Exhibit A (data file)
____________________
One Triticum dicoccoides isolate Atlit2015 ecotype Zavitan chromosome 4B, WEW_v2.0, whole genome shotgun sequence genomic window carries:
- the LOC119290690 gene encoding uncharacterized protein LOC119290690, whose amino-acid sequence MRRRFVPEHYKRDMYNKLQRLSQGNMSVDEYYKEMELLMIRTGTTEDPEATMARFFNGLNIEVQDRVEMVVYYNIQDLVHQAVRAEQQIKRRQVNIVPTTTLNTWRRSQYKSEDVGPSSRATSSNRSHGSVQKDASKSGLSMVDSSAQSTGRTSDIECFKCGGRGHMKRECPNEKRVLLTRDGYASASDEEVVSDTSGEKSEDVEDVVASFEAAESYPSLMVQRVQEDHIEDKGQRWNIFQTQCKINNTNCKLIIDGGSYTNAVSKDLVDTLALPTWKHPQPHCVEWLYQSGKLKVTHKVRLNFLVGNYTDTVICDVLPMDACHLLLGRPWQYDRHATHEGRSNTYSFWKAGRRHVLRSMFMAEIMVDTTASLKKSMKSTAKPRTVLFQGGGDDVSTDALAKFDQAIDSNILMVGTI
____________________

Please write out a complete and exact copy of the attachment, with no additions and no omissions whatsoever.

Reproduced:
One Triticum dicoccoides isolate Atlit2015 ecotype Zavitan chromosome 4B, WEW_v2.0, whole genome shotgun sequence genomic window carries:
- the LOC119290690 gene encoding uncharacterized protein LOC119290690, whose amino-acid sequence MRRRFVPEHYKRDMYNKLQRLSQGNMSVDEYYKEMELLMIRTGTTEDPEATMARFFNGLNIEVQDRVEMVVYYNIQDLVHQAVRAEQQIKRRQVNIVPTTTLNTWRRSQYKSEDVGPSSRATSSNRSHGSVQKDASKSGLSMVDSSAQSTGRTSDIECFKCGGRGHMKRECPNEKRVLLTRDGYASASDEEVVSDTSGEKSEDVEDVVASFEAAESYPSLMVQRVQEDHIEDKGQRWNIFQTQCKINNTNCKLIIDGGSYTNAVSKDLVDTLALPTWKHPQPHCVEWLYQSGKLKVTHKVRLNFLVGNYTDTVICDVLPMDACHLLLGRPWQYDRHATHEGRSNTYSFWKAGRRHVLRSMFMAEIMVDTTASLKKSMKSTAKPRTVLFQGGGDDVSTDALAKFDQAIDSNILMVGTI